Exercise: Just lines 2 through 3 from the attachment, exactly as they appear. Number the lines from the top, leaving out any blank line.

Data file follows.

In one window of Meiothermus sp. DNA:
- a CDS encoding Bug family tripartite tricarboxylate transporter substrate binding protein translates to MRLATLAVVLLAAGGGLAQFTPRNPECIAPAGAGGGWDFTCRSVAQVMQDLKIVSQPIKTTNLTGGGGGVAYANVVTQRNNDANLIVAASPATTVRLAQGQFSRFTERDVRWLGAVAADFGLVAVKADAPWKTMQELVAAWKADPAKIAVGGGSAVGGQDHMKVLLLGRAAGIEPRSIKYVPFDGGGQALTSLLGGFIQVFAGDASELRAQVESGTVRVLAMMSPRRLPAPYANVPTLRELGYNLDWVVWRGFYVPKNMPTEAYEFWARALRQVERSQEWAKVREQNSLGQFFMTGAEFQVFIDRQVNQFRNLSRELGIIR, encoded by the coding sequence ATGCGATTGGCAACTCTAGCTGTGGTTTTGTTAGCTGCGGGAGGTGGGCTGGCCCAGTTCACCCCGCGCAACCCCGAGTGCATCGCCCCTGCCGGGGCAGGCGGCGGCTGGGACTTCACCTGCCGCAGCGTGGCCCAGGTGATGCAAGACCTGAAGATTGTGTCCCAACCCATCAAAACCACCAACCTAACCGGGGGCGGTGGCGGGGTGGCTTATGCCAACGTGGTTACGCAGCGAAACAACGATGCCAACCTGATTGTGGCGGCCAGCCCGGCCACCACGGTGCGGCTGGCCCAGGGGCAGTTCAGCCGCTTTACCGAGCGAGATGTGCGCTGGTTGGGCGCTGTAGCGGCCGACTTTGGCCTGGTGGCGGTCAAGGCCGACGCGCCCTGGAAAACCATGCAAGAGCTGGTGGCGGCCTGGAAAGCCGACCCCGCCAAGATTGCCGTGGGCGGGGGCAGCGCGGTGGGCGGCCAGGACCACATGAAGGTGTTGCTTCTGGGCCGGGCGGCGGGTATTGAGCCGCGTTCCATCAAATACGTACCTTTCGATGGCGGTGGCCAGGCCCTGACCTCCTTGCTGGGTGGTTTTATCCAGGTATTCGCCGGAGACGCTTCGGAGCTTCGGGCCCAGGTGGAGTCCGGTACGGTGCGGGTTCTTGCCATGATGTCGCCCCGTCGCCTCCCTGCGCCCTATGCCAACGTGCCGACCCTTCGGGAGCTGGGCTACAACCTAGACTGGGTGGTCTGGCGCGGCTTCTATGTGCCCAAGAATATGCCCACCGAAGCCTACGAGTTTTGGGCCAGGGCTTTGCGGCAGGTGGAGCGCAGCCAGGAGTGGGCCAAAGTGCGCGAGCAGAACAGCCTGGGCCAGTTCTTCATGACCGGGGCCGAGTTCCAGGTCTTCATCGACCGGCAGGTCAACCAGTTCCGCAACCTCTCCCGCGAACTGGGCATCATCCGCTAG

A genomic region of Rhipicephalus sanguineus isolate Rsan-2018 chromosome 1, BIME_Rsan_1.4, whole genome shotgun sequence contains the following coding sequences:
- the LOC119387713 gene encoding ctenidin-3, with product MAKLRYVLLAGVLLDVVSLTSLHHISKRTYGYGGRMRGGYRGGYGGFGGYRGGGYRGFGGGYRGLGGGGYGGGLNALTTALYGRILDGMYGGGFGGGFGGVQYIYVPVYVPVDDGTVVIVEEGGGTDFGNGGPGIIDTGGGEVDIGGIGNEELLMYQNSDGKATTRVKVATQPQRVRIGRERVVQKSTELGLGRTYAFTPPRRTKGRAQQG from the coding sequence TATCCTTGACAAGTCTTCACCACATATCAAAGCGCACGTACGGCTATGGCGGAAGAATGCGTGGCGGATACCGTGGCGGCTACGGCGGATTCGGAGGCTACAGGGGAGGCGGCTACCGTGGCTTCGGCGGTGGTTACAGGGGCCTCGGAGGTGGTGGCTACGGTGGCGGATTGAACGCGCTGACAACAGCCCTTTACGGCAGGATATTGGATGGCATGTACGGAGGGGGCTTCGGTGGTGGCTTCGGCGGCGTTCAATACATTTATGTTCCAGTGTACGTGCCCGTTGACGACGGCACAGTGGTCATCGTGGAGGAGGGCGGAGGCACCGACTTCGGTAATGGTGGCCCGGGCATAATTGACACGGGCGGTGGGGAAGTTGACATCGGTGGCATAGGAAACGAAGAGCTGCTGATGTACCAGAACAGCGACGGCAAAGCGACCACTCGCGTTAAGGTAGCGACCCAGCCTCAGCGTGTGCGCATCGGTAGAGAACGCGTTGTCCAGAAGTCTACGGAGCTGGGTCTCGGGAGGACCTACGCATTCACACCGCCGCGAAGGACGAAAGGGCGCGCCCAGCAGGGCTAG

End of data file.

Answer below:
- a CDS encoding Bug family tripartite tricarboxylate transporter substrate binding protein translates to MRLATLAVVLLAAGGGLAQFTPRNPECIAPAGAGGGWDFTCRSVAQVMQDLKIVSQPIKTTNLTGGGGGVAYANVVTQRNNDANLIVAASPATTVRLAQGQFSRFTERDVRWLGAVAADFGLVAVKADAPWKTMQELVAAWKADPAKIAVGGGSAVGGQDHMKVLLLGRAAGIEPRSIKYVPFDGGGQALTSLLGGFIQVFAGDASELRAQVESGTVRVLAMMSPRRLPAPYANVPTLRELGYNLDWVVWRGFYVPKNMPTEAYEFWARALRQVERSQEWAKVREQNSLGQFFMTGAEFQVFIDRQVNQFRNLSRELGIIR, encoded by the coding sequence ATGCGATTGGCAACTCTAGCTGTGGTTTTGTTAGCTGCGGGAGGTGGGCTGGCCCAGTTCACCCCGCGCAACCCCGAGTGCATCGCCCCTGCCGGGGCAGGCGGCGGCTGGGACTTCACCTGCCGCAGCGTGGCCCAGGTGATGCAAGACCTGAAGATTGTGTCCCAACCCATCAAAACCACCAACCTAACCGGGGGCGGTGGCGGGGTGGCTTATGCCAACGTGGTTACGCAGCGAAACAACGATGCCAACCTGATTGTGGCGGCCAGCCCGGCCACCACGGTGCGGCTGGCCCAGGGGCAGTTCAGCCGCTTTACCGAGCGAGATGTGCGCTGGTTGGGCGCTGTAGCGGCCGACTTTGGCCTGGTGGCGGTCAAGGCCGACGCGCCCTGGAAAACCATGCAAGAGCTGGTGGCGGCCTGGAAAGCCGACCCCGCCAAGATTGCCGTGGGCGGGGGCAGCGCGGTGGGCGGCCAGGACCACATGAAGGTGTTGCTTCTGGGCCGGGCGGCGGGTATTGAGCCGCGTTCCATCAAATACGTACCTTTCGATGGCGGTGGCCAGGCCCTGACCTCCTTGCTGGGTGGTTTTATCCAGGTATTCGCCGGAGACGCTTCGGAGCTTCGGGCCCAGGTGGAGTCCGGTACGGTGCGGGTTCTTGCCATGATGTCGCCCCGTCGCCTCCCTGCGCCCTATGCCAACGTGCCGACCCTTCGGGAGCTGGGCTACAACCTAGACTGGGTGGTCTGGCGCGGCTTCTATGTGCCCAAGAATATGCCCACCGAAGCCTACGAGTTTTGGGCCAGGGCTTTGCGGCAGGTGGAGCGCAGCCAGGAGTGGGCCAAAGTGCGCGAGCAGAACAGCCTGGGCCAGTTCTTCATGACCGGGGCCGAGTTCCAGGTCTTCATCGACCGGCAGGTCAACCAGTTCCGCAACCTCTCCCGCGAACTGGGCATCATCCGCTAG

A genomic region of Rhipicephalus sanguineus isolate Rsan-2018 chromosome 1, BIME_Rsan_1.4, whole genome shotgun sequence contains the following coding sequences: